Some engine noises can confuse the driver and lead to misdiagnosis. With so many engine noises that can differ in loudness, frequency, location and severity, the layman is hard-pressed to tell the difference between them and locate the accessory or component responsible for the noise. Normally a smooth running engine will produce a moderately quiet "rushing" sound when heard from the engine compartment. With the windows up and cruising down the highway, a normal running engine will make almost no perceptible noise. If a definite knocking, clicking or "plapping" noise is heard from the engine compartment, or with the window down while driving, it indicates that a part is failing or has already failed. Fine-tuning your ear can help you find the damaged or failing component.
- Skill level:
Things you need
- Long-shaft screwdriver
- Automotive stethoscope (if applicable)
- Large sheet of cardboard
Park the vehicle inside a garage, with the garage door open. (Sound amplifies better in enclosed areas, particularly over solid floors.) Place the transmission in neutral or park, with the emergency brake on. Make sure the tailpipe exhaust flows out the door. Lift the bonnet of the vehicle.
Position yourself on the side of the vehicle that holds the exhaust manifold. Small four-cylinder engines are located on one side---dual exhaust systems occupy both sides. Listen carefully for a sound that resembles a "slapping" or "plapping" noise that has a puff of escaping air quality to it. Leaking exhaust noises come in a variety of frequencies, but mostly commonly sound like a "plap-plap-plap" or a muffled ticking. Have an assistant raise the engine RPMs and hold it above idle. The sound repetitions will increase.
Have an assistant hold a large piece of cardboard over the exhaust manifold, or one exhaust side on a dual exhaust vehicle. With the engine idling, have the assistant momentarily pull the cardboard away from the manifold. Any indication in volume change would point to a leaking exhaust gasket.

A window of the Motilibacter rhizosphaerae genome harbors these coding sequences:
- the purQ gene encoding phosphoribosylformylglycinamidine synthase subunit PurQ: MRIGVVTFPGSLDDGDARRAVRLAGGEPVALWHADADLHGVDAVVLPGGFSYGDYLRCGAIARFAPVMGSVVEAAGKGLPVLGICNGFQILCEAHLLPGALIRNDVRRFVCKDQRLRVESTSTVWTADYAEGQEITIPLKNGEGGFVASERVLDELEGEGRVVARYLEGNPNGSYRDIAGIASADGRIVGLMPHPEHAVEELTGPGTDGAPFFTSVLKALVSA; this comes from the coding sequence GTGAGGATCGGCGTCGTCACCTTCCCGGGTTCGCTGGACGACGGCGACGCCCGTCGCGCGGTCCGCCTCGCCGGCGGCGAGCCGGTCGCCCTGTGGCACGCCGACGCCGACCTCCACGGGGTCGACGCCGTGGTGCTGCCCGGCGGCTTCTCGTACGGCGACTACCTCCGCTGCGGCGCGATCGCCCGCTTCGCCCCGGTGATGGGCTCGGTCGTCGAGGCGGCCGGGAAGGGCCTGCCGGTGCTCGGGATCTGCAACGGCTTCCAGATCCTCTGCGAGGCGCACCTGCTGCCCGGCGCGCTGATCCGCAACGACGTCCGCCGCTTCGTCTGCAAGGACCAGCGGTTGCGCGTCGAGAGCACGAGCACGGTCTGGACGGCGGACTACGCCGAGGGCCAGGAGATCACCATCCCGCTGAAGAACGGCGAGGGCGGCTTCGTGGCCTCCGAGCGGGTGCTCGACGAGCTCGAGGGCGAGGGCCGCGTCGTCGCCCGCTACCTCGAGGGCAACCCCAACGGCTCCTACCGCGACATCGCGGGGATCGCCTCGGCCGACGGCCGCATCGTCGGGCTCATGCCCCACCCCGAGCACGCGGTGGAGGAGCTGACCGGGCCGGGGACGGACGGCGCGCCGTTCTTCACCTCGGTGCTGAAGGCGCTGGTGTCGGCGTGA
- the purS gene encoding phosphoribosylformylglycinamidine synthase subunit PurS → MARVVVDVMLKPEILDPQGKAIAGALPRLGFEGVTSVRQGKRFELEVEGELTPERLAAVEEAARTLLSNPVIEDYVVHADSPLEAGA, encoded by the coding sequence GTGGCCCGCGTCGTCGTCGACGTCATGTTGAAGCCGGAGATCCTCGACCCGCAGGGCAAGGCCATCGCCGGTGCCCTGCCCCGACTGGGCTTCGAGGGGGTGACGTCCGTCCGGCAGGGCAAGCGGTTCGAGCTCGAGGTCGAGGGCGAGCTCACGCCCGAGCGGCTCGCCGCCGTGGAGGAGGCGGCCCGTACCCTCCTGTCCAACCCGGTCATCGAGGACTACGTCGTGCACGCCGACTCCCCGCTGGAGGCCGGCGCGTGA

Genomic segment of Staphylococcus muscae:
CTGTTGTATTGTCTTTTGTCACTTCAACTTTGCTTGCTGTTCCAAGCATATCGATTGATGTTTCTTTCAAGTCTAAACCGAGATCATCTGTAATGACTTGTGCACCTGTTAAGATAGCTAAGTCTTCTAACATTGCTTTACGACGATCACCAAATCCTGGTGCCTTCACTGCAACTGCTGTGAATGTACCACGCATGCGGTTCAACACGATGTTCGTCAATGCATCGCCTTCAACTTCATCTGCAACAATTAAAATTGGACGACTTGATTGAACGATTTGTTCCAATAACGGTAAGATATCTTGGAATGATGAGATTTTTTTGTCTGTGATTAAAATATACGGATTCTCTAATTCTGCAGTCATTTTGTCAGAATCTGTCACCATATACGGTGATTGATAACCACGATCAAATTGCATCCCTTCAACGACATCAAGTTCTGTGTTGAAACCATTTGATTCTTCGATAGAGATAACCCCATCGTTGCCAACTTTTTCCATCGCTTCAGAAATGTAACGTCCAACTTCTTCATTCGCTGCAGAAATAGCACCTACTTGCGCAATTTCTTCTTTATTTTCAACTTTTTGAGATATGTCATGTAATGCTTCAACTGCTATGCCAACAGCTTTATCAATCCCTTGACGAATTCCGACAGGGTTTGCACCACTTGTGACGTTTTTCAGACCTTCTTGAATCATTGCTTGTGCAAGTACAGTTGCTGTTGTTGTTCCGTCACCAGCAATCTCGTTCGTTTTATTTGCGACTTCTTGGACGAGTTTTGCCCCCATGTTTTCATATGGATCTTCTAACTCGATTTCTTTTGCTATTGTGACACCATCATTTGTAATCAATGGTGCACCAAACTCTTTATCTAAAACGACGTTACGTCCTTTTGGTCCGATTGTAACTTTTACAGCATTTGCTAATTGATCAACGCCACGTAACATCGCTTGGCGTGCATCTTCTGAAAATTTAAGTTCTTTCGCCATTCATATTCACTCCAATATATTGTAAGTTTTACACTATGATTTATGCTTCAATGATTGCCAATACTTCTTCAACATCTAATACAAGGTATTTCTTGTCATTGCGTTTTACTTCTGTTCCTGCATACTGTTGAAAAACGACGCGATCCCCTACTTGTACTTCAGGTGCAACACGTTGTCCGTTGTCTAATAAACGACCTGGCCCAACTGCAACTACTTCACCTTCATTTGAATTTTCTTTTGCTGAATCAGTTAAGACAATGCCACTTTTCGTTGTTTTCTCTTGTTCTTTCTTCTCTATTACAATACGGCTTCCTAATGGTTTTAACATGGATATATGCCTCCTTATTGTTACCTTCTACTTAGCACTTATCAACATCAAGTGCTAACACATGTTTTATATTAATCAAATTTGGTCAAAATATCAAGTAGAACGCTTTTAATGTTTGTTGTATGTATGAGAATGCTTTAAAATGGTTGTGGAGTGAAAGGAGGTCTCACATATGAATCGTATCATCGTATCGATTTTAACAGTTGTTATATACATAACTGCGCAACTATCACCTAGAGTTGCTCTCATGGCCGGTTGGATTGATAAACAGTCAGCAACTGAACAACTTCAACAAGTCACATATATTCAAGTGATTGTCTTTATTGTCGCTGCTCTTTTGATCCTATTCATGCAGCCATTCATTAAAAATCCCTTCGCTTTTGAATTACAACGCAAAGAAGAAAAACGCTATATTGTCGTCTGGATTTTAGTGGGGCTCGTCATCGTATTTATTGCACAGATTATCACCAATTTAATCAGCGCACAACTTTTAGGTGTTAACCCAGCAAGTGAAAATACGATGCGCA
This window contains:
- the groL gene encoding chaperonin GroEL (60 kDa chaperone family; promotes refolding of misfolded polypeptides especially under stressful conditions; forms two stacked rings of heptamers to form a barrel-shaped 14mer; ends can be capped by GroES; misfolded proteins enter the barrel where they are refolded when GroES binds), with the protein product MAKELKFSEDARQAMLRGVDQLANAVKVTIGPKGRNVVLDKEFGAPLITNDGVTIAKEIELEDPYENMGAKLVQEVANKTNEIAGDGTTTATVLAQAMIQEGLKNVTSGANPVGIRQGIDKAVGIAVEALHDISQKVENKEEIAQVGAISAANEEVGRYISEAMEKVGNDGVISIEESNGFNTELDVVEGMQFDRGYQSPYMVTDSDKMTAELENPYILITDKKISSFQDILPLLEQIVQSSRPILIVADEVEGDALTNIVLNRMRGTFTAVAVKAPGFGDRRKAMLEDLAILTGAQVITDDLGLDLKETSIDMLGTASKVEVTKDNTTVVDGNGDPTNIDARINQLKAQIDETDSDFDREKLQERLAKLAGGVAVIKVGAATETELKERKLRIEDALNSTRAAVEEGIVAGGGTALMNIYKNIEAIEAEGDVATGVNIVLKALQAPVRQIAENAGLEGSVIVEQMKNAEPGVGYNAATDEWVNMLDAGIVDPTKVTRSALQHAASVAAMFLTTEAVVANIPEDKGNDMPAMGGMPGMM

Note: Do not position the cardboard over the intake manifold (unless four-cylinder) or the valve covers (older model).
Have the assistant momentarily restrict the exhaust pipe opening by using a rag to cut off the airflow. Apply the rag for a few seconds, then take it away. Repeat several times. While you are at the front of the vehicle, listen for a volume change--the exhaust leak will increase in volume with the tailpipe restricted. The noise will lessen in volume when the rag is removed.
Lean over the fender and try to detect the smell of raw gas. A leaking exhaust will expel traces of unburned fuel that has not cycled through the catalytic converter. The smell is sometimes accompanied by the sight of dirty, brown exhaust gases. Sometimes the gases will appear greyish or even black, with a very strong odour of fuel.
Position yourself over the fender and lean over the engine compartment. Listen for a "metallic" tapping sound, sometimes a light knocking sound. Move around the vehicle to determine which side of the engine the noise emanates from. On older model vehicles with a V-6 or V-8, equipped with valve covers, the noise will come from the top of the valve cover. On overhead cam engines, the noise will originate from the top of the intake manifold.
Place the handle of a long-shaft screwdriver to your ear, with the tip placed over the suspected location of the noise. Change the position of the screwdriver, moving it from the back of the engine to the front. An interior lifter noise will produce a metal-to-metal clacking or knocking sound when the screwdriver tip is directly over it. Use an automotive stethoscope to hear a clearer indication of the noise. A metallic vibration often accompanies lifter noise that you can feel through the listening tool.
Remove the air cleaner or air cleaner box intake hose. Momentarily cover the air intake (without choking off the engine) with a rag. Remove and replace and listen carefully. With the rag removed, a lifter noise will increase in volume.
Remove the oil filler cap from the filler tube pipe or valve cover (depending upon age and model). A lifter noise increases dramatically when the cap is off.
Note: A collapsed or severely worn lifter can cause a detectable engine miss.
Tips and warnings
- Remember that a lifter noise will produce a metallic clack, clicking or knocking--not to be mistaken for the "plapping" or hissing type noise associated with an exhaust leak.
- Do not touch the exhaust manifolds with bare hands.
- Perform the inspection in a well-ventilated area.
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